Archaeological Journal/Volume 29/Notes on the Pre-historic Archæology of East Devon—Part 1
NOTES ON THE PRE-HISTORIC ARCHÆOLOGY OF EAST DEVON.
By the Rev. RICHARD KIRWAN, M.A., F.S.A., F.E.S.L., Rector of Gittisham.
In conformity with an inexorable law, the generality of mankind have ever passed away unnoticed and forgotten; yet each succeeding age has produced individuals distinguished above their fellows, whose names have been rescued from oblivion. Hence the origin of sepulchral memorials. From an instinctive desire on the part of the survivors to embalm the memory of those who in life were eminent for their wisdom or their valour, and sometimes also from feelings of affection, an effort was made to secure their remembrance by setting up over their remains some enduring sign or symbol. Thus Jacob set up a monument or pillar over the grave of Rachel, and Absalom built himself a pillar to hand down his name to posterity.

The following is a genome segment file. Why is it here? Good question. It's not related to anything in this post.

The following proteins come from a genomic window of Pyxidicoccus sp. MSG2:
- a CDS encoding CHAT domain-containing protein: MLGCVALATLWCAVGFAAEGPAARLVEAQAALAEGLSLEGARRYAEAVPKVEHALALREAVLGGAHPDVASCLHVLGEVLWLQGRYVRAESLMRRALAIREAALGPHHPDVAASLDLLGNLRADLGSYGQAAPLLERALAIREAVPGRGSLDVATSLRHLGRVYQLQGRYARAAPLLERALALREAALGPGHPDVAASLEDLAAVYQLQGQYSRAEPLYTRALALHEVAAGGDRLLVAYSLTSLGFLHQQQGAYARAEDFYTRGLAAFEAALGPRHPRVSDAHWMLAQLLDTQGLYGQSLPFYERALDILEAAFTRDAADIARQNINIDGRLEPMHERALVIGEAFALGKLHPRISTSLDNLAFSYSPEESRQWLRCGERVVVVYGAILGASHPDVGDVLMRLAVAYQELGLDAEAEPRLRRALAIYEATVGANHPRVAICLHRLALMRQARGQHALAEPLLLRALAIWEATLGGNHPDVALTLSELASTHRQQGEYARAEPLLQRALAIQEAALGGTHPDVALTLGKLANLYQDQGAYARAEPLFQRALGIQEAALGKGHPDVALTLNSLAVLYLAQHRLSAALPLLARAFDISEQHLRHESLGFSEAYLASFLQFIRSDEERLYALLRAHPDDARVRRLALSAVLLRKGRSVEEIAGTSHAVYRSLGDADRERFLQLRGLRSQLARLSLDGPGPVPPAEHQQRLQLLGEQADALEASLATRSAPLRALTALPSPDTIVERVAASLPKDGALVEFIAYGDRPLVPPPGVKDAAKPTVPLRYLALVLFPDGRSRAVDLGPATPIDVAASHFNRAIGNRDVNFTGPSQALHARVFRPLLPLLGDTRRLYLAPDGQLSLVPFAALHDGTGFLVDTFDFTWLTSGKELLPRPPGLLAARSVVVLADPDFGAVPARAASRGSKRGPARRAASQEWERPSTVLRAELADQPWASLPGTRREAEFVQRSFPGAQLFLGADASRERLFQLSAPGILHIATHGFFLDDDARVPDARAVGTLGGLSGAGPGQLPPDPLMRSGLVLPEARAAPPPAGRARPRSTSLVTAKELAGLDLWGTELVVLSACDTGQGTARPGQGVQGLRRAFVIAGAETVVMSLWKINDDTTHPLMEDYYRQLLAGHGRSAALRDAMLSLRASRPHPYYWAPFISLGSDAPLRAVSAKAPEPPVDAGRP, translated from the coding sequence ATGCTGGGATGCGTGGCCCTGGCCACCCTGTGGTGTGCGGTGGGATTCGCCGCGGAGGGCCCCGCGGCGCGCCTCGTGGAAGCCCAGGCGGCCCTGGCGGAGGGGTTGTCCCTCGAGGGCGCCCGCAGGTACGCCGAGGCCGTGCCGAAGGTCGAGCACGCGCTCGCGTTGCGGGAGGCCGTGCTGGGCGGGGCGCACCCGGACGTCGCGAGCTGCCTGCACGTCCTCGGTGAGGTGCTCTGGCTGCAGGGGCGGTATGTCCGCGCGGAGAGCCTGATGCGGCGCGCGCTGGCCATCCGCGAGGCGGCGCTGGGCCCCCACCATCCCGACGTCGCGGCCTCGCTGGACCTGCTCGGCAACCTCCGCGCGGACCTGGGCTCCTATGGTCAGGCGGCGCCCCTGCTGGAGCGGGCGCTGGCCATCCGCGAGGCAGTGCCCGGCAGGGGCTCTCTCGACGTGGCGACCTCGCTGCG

Amongst the ancient Britons, the earliest sepulchral memorials, like those of other ancient nations in a similar state of barbarism, were simply mounds of earth or of unhewn stones; and these, if we except the cromlechs here and there remaining, were the only funeral monuments of this island previous to its becoming a province of the Roman Empire. These tumuli or barrows lie scattered over all parts of the kingdom, though they occur more particularly in the most barren and exposed districts. On the hilly and uncultivated downs of Dorsetshire and Wiltshire they abound, as also in some parts of Scotland and Wales, whilst in other parts they are comparatively unknown. Some have been destroyed at different times as agriculture has progressed, whilst those that still remain are commonly placed on elevated situations that have not yet been invaded by the advancing plough. When regarded as affording a clue to the manners and customs of the early inhabitants of this island, these sepulchral mounds are most important and interesting, inasmuch as from an examination of their contents some idea may be gained of the knowledge and progress in the industrial arts, and of the comparative state of civilisation attained by a people whose very name has passed into oblivion. In fact, as the geologist, by reference to the fossil fauna and flora of the successively overlying strata, is enabled to recall the various forms of life that once peopled our globe, so does the archæologist exhume from the barrow materials for the elucidation of the history of races that have long since passed away. Of all the branches of scientific inquiry, this is, perhaps, the most interesting, enabling us to extend our knowledge of the civilization, the social and domestic habits, the religious rites, the attainments in science and art of the ancient tribes of our land.